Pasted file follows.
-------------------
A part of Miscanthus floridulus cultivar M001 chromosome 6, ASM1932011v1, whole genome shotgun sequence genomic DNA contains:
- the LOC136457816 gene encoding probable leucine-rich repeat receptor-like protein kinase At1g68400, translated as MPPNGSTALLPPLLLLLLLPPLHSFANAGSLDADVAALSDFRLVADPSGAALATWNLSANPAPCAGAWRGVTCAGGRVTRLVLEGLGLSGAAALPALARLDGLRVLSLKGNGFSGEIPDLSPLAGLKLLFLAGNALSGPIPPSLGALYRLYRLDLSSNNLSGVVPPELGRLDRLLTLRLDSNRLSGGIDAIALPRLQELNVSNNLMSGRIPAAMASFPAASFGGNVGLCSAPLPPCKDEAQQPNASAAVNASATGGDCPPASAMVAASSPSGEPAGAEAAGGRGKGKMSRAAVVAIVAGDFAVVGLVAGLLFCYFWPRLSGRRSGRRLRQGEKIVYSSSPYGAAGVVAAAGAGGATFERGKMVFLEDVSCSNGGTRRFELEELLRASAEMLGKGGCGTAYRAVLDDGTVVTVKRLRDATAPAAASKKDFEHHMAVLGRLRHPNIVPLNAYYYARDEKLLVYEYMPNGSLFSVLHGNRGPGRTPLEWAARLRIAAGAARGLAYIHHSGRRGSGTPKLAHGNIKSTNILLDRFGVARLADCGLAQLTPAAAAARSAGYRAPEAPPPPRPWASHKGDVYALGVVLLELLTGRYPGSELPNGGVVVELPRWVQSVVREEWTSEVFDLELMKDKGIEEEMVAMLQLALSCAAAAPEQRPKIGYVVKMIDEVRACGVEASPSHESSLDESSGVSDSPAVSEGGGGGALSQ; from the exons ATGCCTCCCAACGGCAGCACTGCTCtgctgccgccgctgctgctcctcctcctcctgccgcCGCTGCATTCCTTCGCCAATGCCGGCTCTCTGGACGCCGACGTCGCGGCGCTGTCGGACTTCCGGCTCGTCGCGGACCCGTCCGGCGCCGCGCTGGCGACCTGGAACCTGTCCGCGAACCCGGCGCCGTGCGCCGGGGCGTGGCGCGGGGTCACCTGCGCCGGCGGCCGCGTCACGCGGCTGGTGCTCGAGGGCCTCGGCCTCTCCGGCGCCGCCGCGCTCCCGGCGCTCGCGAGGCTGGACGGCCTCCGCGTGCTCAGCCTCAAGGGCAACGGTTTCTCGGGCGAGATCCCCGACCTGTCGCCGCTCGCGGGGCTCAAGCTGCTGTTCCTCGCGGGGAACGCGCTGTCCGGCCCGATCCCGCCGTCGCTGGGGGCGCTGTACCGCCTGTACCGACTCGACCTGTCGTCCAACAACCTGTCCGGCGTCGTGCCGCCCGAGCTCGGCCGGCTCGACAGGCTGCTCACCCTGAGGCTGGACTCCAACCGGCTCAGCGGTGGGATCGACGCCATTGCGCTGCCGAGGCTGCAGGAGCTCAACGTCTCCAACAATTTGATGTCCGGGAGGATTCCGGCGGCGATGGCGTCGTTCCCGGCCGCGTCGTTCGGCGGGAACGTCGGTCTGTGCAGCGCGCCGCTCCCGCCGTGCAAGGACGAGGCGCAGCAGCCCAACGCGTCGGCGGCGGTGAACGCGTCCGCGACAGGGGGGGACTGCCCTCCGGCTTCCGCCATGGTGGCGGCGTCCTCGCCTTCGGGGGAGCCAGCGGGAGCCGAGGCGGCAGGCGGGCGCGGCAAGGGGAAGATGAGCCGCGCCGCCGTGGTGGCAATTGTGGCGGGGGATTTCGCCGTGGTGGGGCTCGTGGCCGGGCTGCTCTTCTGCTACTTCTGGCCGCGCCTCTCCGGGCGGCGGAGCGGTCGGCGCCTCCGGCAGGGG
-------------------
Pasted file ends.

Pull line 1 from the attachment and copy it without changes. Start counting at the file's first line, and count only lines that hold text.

A part of Miscanthus floridulus cultivar M001 chromosome 6, ASM1932011v1, whole genome shotgun sequence genomic DNA contains: